The Zaddik by Elaine Grudin Denholtz
The Battle for a Boy's Soul

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A thirteen-year-old Brooklyn boy is kidnapped and hidden for years in Europe and Canada. Incredibly, the abductors are a Hasidic rabbi and his zealous followers backed by top-dollar lawyers. Against these forces the boy's immigrant Israeli mother stands alone, ignored by an indifferent district attorney who, rumor has it, needs the Hasidic vote for his upcoming reelection. What are the motives of this sinister Hasidic underground? To her urgent queries the mother receives only a bizarre, cryptic response: The rabbi has detected in the boy "a special light" that has predestined the child to become a Zaddik, a man so righteous he will be privy to the will of God and be an inspirational leader to the Jewish people. But to fulfill this destiny the boy must be sequestered, removed from all outside influence including his mother's, to receive the special training that only this ultra-orthodox Hasidic community can provide.

If this book were not based on actual events, the plot of Elaine Grudin Denholtz's gripping suspense story might seem preposterous. But her tale is all the more shocking because it is true. With a gift for realistic dialogue and sharply drawn characters, Denholtz creates a dramatic portrait of religious fanatics who arrogantly defy the law.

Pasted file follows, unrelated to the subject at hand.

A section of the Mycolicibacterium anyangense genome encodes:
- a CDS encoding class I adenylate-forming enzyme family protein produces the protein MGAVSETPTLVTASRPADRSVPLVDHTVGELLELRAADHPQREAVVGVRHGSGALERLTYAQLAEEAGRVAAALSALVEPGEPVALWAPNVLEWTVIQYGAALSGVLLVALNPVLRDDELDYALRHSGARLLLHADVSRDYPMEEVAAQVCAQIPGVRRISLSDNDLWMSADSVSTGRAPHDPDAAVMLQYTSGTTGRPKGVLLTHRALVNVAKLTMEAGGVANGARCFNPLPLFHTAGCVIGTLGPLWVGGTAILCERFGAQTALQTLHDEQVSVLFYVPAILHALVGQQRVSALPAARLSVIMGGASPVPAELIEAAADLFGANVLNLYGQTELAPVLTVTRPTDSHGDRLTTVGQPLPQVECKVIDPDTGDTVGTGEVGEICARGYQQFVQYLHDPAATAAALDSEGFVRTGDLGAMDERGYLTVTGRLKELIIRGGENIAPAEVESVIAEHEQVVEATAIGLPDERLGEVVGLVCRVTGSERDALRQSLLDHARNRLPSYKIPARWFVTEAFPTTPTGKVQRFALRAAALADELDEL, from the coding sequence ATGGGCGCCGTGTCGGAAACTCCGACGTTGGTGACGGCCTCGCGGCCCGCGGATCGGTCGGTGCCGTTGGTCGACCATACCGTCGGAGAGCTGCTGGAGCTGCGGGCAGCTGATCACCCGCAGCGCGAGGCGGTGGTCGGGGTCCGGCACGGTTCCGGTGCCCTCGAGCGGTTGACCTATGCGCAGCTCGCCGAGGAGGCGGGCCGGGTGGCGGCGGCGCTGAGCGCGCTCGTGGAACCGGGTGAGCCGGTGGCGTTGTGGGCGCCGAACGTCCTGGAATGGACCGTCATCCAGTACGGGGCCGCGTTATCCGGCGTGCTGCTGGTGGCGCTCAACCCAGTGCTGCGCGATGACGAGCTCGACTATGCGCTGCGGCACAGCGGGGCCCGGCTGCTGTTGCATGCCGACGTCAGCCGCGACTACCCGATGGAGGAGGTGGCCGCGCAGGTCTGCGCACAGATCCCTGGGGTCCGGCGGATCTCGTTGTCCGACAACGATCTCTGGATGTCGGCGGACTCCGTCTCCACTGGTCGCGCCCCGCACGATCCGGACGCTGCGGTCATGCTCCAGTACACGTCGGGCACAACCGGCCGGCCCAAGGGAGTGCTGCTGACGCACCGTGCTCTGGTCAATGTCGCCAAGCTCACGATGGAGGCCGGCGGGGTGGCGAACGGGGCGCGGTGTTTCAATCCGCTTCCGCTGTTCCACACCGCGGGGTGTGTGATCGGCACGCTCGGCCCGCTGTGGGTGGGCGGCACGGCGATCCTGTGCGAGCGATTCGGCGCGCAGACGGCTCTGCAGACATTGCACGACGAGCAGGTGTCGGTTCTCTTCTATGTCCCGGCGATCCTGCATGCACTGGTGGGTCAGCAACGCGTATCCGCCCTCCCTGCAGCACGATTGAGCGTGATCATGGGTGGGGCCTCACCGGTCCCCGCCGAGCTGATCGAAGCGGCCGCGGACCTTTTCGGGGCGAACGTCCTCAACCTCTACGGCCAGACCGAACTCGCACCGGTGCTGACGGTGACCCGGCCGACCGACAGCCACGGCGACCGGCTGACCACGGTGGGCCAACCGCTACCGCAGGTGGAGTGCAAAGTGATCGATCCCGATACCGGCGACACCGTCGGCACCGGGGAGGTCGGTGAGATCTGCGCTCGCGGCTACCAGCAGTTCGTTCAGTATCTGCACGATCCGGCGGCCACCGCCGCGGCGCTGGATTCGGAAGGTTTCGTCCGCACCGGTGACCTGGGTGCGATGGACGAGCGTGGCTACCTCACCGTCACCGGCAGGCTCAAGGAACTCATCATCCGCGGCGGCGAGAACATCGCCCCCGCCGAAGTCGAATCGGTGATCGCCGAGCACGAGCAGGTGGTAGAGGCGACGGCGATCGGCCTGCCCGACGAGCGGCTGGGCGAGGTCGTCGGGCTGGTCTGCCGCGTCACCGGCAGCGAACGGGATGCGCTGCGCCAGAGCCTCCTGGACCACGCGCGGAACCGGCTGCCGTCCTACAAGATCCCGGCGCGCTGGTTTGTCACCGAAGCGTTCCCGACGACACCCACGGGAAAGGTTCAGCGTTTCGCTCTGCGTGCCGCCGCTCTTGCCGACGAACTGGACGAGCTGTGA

Reported on Israeli television as well as in newspapers from the New York Times and Newsday to Israel's Maariv and Yediot Ahronot, the facts of this story have dramatic tension that keeps the reader both fascinated and horrified: false passports, hideouts in France, the boy's father wired by the New York police, a bloody knife fight outside a yeshiva, the brainwashed son testifying against his mother, two courageous lawyers who battle the system for four years pro bono, and a riveting jury trial.

The Zaddik is more than a tale of kidnapping and the battle for a boy's soul. It invites us to ask ourselves, Where does religious devotion end and evil begin?

About Elaine Grudin Denholtz

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Elaine Grudin Denholtz is an award-winning journalist, playwright, screenwriter, and the author of Having It Both Ways: A Report on Married Women with Lovers and Balancing Work and Love: Jewish Women Facing the Family/Career Challenge, among other books. A member of Phi Beta Kappa and The New Jersey Literary Hall of Fame, she teaches at Fairleigh Dickinson University.
Published September 1, 2001 by Prometheus Books. 378 pages
Genres: Biographies & Memoirs, History, Religion & Spirituality. Non-fiction

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Hana and her Israeli ex-husband were supported by two attorneys who worked pro bono for four years, as kidnapping charges were brought against Rabbi Helbrans.

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